Stephen Cassell ’86
Principal, Architecture Research Office
Reconciling two loves
My first week in college, my resident adviser, an economics major named Craig Foreman, mentioned that he had taken an architecture class the previous spring. Craig said the course opened his eyes to a subject that, up until that time, he had never even considered. In retrospect, Craig said, he wished he had majored in architecture. Until that first week in college, I too had never even thought about architecture. The profession had not really entered my consciousness, and I had no idea that Princeton had a School of Architecture. Through grade school and high school, I had always assumed that I would be a molecular biologist. I had taken every science course I could. I worked summers at a research lab at Memorial Sloan-Kettering Cancer Center. I loved science. I especially loved the complex systems and relationships that make up molecular biology. However, as Craig was describing his architecture class, I immediately decided that I should look into this further.
Architecture, much like molecular biology, has a series of complex relationships; relationships between the activities that occur in buildings, the building systems themselves, and how they all work together over time. What really excited me, however, was the fact that architecture might combine aspects of my love of science with another love of mine: craft. Throughout my childhood I always had a love of making things. My father, a doctor, had woodworking and metalworking equipment in our basement. By the time I was nine, I was proficient on his 1940s Southbend metal lathe. Every Saturday for six years, I went to jewelry school. My grandfather was a civil engineer and a jeweler in his spare time. All of this fostered a love of materials and craft, but I never assumed this could amount to more than a hobby. My conversation with Craig, however, made clear that architecture combined two disparate things that I loved. During my first year at Princeton, I took the prerequisite science and math classes. However, my first semester of sophomore year, I took Alan Chimacoff’s introductory course in architecture and then “sophomore studio,” and I was hooked.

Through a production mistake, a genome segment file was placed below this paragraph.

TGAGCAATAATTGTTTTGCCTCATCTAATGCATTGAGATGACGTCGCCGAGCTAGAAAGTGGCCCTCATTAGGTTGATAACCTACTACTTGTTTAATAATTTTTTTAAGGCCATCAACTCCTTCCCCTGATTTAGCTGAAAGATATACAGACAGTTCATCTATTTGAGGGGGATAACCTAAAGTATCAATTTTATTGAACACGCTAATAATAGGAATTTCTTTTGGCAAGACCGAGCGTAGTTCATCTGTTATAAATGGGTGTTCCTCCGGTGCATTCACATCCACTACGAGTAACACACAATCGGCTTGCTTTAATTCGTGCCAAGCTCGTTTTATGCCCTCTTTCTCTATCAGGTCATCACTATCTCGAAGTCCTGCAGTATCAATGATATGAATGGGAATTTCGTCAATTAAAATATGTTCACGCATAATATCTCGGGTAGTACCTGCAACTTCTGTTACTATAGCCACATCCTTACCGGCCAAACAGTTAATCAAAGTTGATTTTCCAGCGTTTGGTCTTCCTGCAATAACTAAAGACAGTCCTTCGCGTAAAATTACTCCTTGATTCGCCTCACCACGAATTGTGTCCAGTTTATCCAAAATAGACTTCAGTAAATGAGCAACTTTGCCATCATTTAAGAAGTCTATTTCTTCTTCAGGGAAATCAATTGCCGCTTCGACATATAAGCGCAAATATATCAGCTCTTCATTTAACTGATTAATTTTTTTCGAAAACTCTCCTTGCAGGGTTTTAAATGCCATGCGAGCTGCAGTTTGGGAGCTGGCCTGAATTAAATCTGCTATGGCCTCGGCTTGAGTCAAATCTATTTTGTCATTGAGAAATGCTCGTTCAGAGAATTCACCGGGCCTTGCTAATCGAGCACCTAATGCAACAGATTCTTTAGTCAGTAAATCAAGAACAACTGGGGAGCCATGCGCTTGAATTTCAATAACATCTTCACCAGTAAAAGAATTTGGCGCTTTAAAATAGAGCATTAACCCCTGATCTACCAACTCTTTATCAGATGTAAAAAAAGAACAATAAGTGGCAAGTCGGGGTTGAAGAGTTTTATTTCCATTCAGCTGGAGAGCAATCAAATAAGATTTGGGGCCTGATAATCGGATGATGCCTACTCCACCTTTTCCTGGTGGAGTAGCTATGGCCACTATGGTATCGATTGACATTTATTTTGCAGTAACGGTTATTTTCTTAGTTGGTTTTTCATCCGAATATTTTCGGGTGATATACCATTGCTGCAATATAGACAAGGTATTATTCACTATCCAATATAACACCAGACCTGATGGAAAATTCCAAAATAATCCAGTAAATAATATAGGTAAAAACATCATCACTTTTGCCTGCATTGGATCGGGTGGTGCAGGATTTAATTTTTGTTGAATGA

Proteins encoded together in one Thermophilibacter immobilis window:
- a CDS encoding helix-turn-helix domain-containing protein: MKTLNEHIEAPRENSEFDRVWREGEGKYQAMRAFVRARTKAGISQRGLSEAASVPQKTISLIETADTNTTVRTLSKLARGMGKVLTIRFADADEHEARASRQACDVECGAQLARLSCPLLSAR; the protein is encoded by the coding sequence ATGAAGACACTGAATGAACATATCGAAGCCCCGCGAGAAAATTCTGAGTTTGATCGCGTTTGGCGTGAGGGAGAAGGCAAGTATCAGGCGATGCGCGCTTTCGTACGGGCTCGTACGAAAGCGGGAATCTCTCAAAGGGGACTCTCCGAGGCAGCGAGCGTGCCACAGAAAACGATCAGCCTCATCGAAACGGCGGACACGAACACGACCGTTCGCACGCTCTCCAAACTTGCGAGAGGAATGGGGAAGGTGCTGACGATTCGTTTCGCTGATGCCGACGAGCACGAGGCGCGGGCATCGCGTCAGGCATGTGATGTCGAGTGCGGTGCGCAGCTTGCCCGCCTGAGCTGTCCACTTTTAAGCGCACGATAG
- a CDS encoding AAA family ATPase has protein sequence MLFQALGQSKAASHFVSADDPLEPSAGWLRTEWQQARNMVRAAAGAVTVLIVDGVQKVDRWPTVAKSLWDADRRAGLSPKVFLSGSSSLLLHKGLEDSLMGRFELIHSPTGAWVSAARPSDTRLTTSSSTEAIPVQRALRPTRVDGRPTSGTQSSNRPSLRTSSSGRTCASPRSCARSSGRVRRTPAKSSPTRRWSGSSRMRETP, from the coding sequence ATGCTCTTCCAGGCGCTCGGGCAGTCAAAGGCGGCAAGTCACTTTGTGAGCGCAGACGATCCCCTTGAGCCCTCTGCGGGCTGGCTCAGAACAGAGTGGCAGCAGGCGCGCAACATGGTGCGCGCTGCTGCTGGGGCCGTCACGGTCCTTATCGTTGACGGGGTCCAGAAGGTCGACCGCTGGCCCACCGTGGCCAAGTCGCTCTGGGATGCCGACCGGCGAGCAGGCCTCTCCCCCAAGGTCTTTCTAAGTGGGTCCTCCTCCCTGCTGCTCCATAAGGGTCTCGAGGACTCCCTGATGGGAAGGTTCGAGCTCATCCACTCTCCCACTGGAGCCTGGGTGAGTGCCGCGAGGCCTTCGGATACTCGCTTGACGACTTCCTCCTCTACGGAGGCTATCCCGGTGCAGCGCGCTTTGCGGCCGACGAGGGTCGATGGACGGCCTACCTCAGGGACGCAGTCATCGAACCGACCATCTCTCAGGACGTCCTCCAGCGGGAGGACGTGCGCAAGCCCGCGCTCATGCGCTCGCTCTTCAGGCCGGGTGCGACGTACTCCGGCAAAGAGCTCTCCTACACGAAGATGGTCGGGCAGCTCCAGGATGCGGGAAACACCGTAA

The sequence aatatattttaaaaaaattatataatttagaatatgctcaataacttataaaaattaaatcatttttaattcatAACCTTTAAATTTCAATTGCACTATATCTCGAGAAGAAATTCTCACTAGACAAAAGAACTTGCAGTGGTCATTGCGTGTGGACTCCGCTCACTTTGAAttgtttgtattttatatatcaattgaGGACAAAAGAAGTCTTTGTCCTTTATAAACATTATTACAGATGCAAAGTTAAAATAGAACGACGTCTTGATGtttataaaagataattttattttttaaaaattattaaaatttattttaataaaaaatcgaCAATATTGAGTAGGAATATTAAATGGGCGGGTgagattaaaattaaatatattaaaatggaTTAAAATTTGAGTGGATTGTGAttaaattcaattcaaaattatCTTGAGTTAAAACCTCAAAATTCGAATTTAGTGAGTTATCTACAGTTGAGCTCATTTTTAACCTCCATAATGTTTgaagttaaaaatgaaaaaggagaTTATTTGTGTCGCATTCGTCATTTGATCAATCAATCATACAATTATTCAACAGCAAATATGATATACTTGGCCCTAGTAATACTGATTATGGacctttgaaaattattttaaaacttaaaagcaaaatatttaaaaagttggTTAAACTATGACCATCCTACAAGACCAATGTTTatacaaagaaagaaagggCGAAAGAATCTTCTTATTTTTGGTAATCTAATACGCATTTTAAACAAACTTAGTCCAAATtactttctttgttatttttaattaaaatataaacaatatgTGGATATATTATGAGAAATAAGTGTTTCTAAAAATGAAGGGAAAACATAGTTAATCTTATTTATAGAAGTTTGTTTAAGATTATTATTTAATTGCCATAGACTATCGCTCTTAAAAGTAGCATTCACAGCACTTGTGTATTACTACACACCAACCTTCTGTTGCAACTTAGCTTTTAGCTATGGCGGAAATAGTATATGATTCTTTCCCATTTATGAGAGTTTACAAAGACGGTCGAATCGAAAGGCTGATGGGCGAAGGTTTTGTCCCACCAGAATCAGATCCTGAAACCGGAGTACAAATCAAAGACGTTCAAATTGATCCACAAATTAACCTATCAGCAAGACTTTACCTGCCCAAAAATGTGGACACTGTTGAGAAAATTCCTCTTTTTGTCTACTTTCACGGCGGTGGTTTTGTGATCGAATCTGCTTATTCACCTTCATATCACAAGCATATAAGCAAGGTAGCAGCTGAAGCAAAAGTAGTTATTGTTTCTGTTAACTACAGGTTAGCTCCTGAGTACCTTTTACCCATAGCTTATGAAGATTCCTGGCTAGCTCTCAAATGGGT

Rewards of a Princeton education
I have the sense that there was something very special about my architectural education at Princeton. I read a lot of theory for my classes, so I built up a taste for abstract thought. But I never wondered about its application to real work. There’s a popular misconception out there that theory doesn’t factor into doing real work. Likewise, there’s a sense that critical investigation doesn’t have anything to do with creativity. My experience at Princeton made these kinds of questions moot for me. I felt that I had a very hands-on experience, in both the thinking and making of architecture.
In 1992, I earned my master’s in architecture from Harvard’s Graduate School of Design, where Rem Koolhaas was my thesis adviser. The following year I founded Architecture Research Office with Adam Yarinsky to pursue a critical approach to architecture and design. Our work follows a rigorous process steeped in the exploration of complex architectural relationships but dedicated to the high level of craft I have always cherished. The firm has won numerous awards from the American Institute of Architects, the Chicago Athenaeum, the Smithsonian Institution, and the New York City Arts Commission. Today we are fortunate to count some of the nation’s leading businesses and institutions as clients. Especially joyful is our recent work at Princeton, which includes the renovation and expansion of the School of Architecture. The firm’s work is the subject of a 2003 monograph, ARO: Architecture Research Office, published by Princeton Architectural Press.